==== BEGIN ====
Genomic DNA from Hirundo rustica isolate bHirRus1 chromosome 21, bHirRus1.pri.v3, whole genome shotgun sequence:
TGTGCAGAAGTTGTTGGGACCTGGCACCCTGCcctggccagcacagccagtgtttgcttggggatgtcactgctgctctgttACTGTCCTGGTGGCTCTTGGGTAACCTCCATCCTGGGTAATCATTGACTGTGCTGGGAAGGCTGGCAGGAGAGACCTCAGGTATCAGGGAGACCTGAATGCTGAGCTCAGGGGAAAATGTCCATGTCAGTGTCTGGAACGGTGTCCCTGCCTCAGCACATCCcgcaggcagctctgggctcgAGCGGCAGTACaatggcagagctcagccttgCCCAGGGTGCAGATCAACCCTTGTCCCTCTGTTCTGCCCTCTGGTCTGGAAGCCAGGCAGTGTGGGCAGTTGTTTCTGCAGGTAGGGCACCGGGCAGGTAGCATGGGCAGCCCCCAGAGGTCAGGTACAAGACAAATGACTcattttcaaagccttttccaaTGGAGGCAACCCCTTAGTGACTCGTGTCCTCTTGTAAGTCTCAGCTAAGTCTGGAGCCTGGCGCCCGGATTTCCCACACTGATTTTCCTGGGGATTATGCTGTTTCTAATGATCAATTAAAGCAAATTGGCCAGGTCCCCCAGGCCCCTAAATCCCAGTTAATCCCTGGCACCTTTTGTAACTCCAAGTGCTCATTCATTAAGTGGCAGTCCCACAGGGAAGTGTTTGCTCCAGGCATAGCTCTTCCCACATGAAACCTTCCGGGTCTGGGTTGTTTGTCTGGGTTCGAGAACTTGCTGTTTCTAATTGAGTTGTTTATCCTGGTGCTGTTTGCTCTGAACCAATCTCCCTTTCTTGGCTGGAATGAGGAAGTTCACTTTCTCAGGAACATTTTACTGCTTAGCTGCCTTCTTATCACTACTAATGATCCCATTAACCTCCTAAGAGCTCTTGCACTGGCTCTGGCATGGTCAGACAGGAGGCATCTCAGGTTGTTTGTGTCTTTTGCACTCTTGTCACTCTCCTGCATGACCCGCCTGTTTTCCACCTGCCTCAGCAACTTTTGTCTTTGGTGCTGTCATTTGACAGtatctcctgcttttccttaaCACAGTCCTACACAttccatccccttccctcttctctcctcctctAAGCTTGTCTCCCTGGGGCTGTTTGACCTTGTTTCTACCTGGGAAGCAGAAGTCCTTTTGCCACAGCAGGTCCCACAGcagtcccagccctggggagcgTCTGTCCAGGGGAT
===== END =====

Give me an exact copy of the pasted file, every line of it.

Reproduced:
Genomic DNA from Hirundo rustica isolate bHirRus1 chromosome 21, bHirRus1.pri.v3, whole genome shotgun sequence:
TGTGCAGAAGTTGTTGGGACCTGGCACCCTGCcctggccagcacagccagtgtttgcttggggatgtcactgctgctctgttACTGTCCTGGTGGCTCTTGGGTAACCTCCATCCTGGGTAATCATTGACTGTGCTGGGAAGGCTGGCAGGAGAGACCTCAGGTATCAGGGAGACCTGAATGCTGAGCTCAGGGGAAAATGTCCATGTCAGTGTCTGGAACGGTGTCCCTGCCTCAGCACATCCcgcaggcagctctgggctcgAGCGGCAGTACaatggcagagctcagccttgCCCAGGGTGCAGATCAACCCTTGTCCCTCTGTTCTGCCCTCTGGTCTGGAAGCCAGGCAGTGTGGGCAGTTGTTTCTGCAGGTAGGGCACCGGGCAGGTAGCATGGGCAGCCCCCAGAGGTCAGGTACAAGACAAATGACTcattttcaaagccttttccaaTGGAGGCAACCCCTTAGTGACTCGTGTCCTCTTGTAAGTCTCAGCTAAGTCTGGAGCCTGGCGCCCGGATTTCCCACACTGATTTTCCTGGGGATTATGCTGTTTCTAATGATCAATTAAAGCAAATTGGCCAGGTCCCCCAGGCCCCTAAATCCCAGTTAATCCCTGGCACCTTTTGTAACTCCAAGTGCTCATTCATTAAGTGGCAGTCCCACAGGGAAGTGTTTGCTCCAGGCATAGCTCTTCCCACATGAAACCTTCCGGGTCTGGGTTGTTTGTCTGGGTTCGAGAACTTGCTGTTTCTAATTGAGTTGTTTATCCTGGTGCTGTTTGCTCTGAACCAATCTCCCTTTCTTGGCTGGAATGAGGAAGTTCACTTTCTCAGGAACATTTTACTGCTTAGCTGCCTTCTTATCACTACTAATGATCCCATTAACCTCCTAAGAGCTCTTGCACTGGCTCTGGCATGGTCAGACAGGAGGCATCTCAGGTTGTTTGTGTCTTTTGCACTCTTGTCACTCTCCTGCATGACCCGCCTGTTTTCCACCTGCCTCAGCAACTTTTGTCTTTGGTGCTGTCATTTGACAGtatctcctgcttttccttaaCACAGTCCTACACAttccatccccttccctcttctctcctcctctAAGCTTGTCTCCCTGGGGCTGTTTGACCTTGTTTCTACCTGGGAAGCAGAAGTCCTTTTGCCACAGCAGGTCCCACAGcagtcccagccctggggagcgTCTGTCCAGGGGAT